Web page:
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down into the valley, you can see how close this fire came to the homes here. to this neighbourhood. and that's why there are so many firefighters here, on the ground and in the air as well. they've been dumping water and powder to try and put this fire out. this embankment was completely ablaze in the last hour, and the people who live here have been on their roofs with their garden hose is trying to protect their homes if the flames with their garden hoses trying to protect their homes if the flames spread any further. but it looks like they've had success here in beating back the flames and dying down the fire, but the winds are blowing again, there are still communities at risk and there are lots of people across california who are going to have to rebuild. the company which owns well known food brands such as bisto and mr kipling has said it intends to stockpile raw materials in the run—up to brexit as fears grow of gridlock at uk ports.
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premier foods said it has set aside up to £10 million for preparations because of what the firm said was an "absence of certainty". the company insisted it was purely a precautionary measure. the woman who was offered a peerage by a member of the house of lords in exchange for sex has come forward. the author and campaigner, jasvinder sanghera, says she was the woman who lodged a complaint against the former liberal democrat, lord lester of herne hill. the 82 year old peer is facing the longest suspension in modern parliamentary history. he denies any wrongdoing. diplomatic efforts are under way to help the christian woman who was acquitted of blasphemy in pakistan. asia bibi is in protective custody in pakistan but her husband has appealed to western countries to offer her asylum because her life is in danger. both the canadian prime minister and the uk's former foreign secretary, borisjohnson have called for asylum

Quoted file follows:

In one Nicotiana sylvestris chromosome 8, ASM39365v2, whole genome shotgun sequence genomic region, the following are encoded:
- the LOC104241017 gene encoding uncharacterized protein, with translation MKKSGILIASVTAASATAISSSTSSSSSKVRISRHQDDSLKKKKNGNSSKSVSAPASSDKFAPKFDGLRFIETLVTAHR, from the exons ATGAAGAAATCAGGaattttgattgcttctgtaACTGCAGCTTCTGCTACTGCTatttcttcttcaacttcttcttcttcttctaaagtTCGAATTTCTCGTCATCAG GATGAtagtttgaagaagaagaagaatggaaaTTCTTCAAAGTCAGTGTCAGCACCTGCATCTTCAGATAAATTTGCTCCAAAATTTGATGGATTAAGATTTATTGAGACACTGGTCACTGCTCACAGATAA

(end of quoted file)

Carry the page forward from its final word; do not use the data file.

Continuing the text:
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to be granted. asia bibi's release has led to violent demonstrations by religious conservatives in pakistan. wages have grown at their fastest rate in ten years, according to figures from the office for national statistics. they show average earnings rose by 3.2 per cent in the three months to september compared with the same period last year. but after taking inflation into account, they're still growing only modestly — by less than one per cent. and there's been a small rise in the number of people out of work. our economics correspondent andy verity has the details. at britain's biggest supplier of water softeners here in woking, business is flowing in, but there is a blockage in the pipeline — the labour market. its products are in demand but it has found it harder and harder to get the skilled people it needs to do the work, which means it's not expanding as fast as it might. for a growing business like this
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one, the challenge isn'tjust the traditional one of finding the sales, it's finding the staff to meet the orders when they come in. in today's ultra—tight labour market, employers are having to offer better pay and benefits in order to attract and keep all the right staff. in two years the firm has nearly doubled its workforce, but it has only been able to find enough plumbers by offering better pay and benefits, a pattern that's been repeated across the economy. to recruit the volume of plumbers that we need, we really looked ha rd at what their requirements are and what we realised was that we were not competitive in the market. so we've made sure our salaries are correct and what we did this year is, we increased our holiday entitlement from 20 days to 25 days to make us more competitive with other industries. although unemployment is estimated to have risen slightly, it's still at just 4.1%, close to its lowest in 42 years. injuly to september, wages rose slightly more than expected, up 3.2% from the year before. that coincided with the number of eu workers in the uk falling by 132,000, the biggest drop in more